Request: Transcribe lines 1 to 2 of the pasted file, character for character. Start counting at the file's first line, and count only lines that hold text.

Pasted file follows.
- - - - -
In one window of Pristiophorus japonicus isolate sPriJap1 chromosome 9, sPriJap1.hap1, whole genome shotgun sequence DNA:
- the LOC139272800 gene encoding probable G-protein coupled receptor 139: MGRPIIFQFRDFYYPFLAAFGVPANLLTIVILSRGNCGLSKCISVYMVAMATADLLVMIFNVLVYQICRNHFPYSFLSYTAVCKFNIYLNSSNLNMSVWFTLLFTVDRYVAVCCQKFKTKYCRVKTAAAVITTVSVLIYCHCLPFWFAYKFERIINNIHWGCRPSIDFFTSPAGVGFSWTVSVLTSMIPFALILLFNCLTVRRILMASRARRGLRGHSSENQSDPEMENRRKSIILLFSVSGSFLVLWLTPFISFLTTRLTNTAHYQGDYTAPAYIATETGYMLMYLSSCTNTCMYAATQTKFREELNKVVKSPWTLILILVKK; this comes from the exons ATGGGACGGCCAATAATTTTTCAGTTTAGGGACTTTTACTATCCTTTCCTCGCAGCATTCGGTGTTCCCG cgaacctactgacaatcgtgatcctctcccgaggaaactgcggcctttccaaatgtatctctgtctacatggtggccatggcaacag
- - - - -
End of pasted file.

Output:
In one window of Pristiophorus japonicus isolate sPriJap1 chromosome 9, sPriJap1.hap1, whole genome shotgun sequence DNA:
- the LOC139272800 gene encoding probable G-protein coupled receptor 139: MGRPIIFQFRDFYYPFLAAFGVPANLLTIVILSRGNCGLSKCISVYMVAMATADLLVMIFNVLVYQICRNHFPYSFLSYTAVCKFNIYLNSSNLNMSVWFTLLFTVDRYVAVCCQKFKTKYCRVKTAAAVITTVSVLIYCHCLPFWFAYKFERIINNIHWGCRPSIDFFTSPAGVGFSWTVSVLTSMIPFALILLFNCLTVRRILMASRARRGLRGHSSENQSDPEMENRRKSIILLFSVSGSFLVLWLTPFISFLTTRLTNTAHYQGDYTAPAYIATETGYMLMYLSSCTNTCMYAATQTKFREELNKVVKSPWTLILILVKK; this comes from the exons ATGGGACGGCCAATAATTTTTCAGTTTAGGGACTTTTACTATCCTTTCCTCGCAGCATTCGGTGTTCCCG cgaacctactgacaatcgtgatcctctcccgaggaaactgcggcctttccaaatgtatctctgtctacatggtggccatggcaacag